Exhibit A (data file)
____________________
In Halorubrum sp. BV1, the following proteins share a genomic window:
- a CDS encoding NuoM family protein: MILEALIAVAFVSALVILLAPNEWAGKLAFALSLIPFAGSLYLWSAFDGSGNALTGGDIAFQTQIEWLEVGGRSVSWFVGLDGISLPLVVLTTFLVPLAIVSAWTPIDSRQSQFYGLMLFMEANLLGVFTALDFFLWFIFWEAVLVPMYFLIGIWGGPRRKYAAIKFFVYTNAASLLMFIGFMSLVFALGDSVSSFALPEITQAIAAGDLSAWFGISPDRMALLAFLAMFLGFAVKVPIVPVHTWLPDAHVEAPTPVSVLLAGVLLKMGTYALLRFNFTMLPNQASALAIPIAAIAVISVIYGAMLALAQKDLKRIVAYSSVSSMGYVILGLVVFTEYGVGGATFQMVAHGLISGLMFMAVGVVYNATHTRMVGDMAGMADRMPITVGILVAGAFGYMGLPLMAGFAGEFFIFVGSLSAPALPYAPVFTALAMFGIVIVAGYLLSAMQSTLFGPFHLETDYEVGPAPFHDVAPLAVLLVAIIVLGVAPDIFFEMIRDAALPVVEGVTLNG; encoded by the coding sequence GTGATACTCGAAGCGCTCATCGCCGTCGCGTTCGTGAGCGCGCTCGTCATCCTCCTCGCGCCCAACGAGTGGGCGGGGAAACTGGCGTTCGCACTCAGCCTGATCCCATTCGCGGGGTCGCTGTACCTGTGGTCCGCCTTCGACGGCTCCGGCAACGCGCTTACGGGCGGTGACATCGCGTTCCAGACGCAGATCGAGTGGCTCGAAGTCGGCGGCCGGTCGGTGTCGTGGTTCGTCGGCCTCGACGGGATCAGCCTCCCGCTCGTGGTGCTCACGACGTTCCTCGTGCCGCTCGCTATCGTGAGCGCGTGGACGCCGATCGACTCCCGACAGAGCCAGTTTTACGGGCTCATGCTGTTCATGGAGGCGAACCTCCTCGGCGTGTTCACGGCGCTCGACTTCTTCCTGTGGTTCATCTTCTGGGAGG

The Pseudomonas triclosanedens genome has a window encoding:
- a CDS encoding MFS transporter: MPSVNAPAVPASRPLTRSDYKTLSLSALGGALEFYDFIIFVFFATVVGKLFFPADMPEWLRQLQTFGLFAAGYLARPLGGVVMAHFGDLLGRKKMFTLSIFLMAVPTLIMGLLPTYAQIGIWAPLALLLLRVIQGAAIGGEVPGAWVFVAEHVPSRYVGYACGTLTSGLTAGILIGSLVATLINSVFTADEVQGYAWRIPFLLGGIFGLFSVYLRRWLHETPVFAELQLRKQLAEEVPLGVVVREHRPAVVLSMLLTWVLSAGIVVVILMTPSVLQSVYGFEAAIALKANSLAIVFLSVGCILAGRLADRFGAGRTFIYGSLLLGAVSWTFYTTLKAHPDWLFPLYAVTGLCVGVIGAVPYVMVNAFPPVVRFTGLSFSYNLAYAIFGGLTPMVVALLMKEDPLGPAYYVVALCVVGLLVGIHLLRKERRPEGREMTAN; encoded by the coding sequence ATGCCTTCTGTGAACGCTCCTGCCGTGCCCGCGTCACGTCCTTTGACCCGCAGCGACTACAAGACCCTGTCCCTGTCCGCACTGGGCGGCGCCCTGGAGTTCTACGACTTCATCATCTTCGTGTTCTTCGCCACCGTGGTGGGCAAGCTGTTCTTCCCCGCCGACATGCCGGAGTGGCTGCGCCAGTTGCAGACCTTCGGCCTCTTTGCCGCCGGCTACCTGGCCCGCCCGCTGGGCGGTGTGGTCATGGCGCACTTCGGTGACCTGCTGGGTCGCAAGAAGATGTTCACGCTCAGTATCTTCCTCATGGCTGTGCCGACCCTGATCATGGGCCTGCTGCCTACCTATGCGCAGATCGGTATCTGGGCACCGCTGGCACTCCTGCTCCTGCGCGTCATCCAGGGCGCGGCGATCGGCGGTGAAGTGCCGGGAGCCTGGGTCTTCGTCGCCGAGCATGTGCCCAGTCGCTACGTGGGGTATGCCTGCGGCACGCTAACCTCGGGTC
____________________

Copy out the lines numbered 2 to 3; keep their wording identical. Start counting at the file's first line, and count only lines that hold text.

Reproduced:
- a CDS encoding NuoM family protein: MILEALIAVAFVSALVILLAPNEWAGKLAFALSLIPFAGSLYLWSAFDGSGNALTGGDIAFQTQIEWLEVGGRSVSWFVGLDGISLPLVVLTTFLVPLAIVSAWTPIDSRQSQFYGLMLFMEANLLGVFTALDFFLWFIFWEAVLVPMYFLIGIWGGPRRKYAAIKFFVYTNAASLLMFIGFMSLVFALGDSVSSFALPEITQAIAAGDLSAWFGISPDRMALLAFLAMFLGFAVKVPIVPVHTWLPDAHVEAPTPVSVLLAGVLLKMGTYALLRFNFTMLPNQASALAIPIAAIAVISVIYGAMLALAQKDLKRIVAYSSVSSMGYVILGLVVFTEYGVGGATFQMVAHGLISGLMFMAVGVVYNATHTRMVGDMAGMADRMPITVGILVAGAFGYMGLPLMAGFAGEFFIFVGSLSAPALPYAPVFTALAMFGIVIVAGYLLSAMQSTLFGPFHLETDYEVGPAPFHDVAPLAVLLVAIIVLGVAPDIFFEMIRDAALPVVEGVTLNG; encoded by the coding sequence GTGATACTCGAAGCGCTCATCGCCGTCGCGTTCGTGAGCGCGCTCGTCATCCTCCTCGCGCCCAACGAGTGGGCGGGGAAACTGGCGTTCGCACTCAGCCTGATCCCATTCGCGGGGTCGCTGTACCTGTGGTCCGCCTTCGACGGCTCCGGCAACGCGCTTACGGGCGGTGACATCGCGTTCCAGACGCAGATCGAGTGGCTCGAAGTCGGCGGCCGGTCGGTGTCGTGGTTCGTCGGCCTCGACGGGATCAGCCTCCCGCTCGTGGTGCTCACGACGTTCCTCGTGCCGCTCGCTATCGTGAGCGCGTGGACGCCGATCGACTCCCGACAGAGCCAGTTTTACGGGCTCATGCTGTTCATGGAGGCGAACCTCCTCGGCGTGTTCACGGCGCTCGACTTCTTCCTGTGGTTCATCTTCTGGGAGG

The Pseudomonas triclosanedens genome has a window encoding: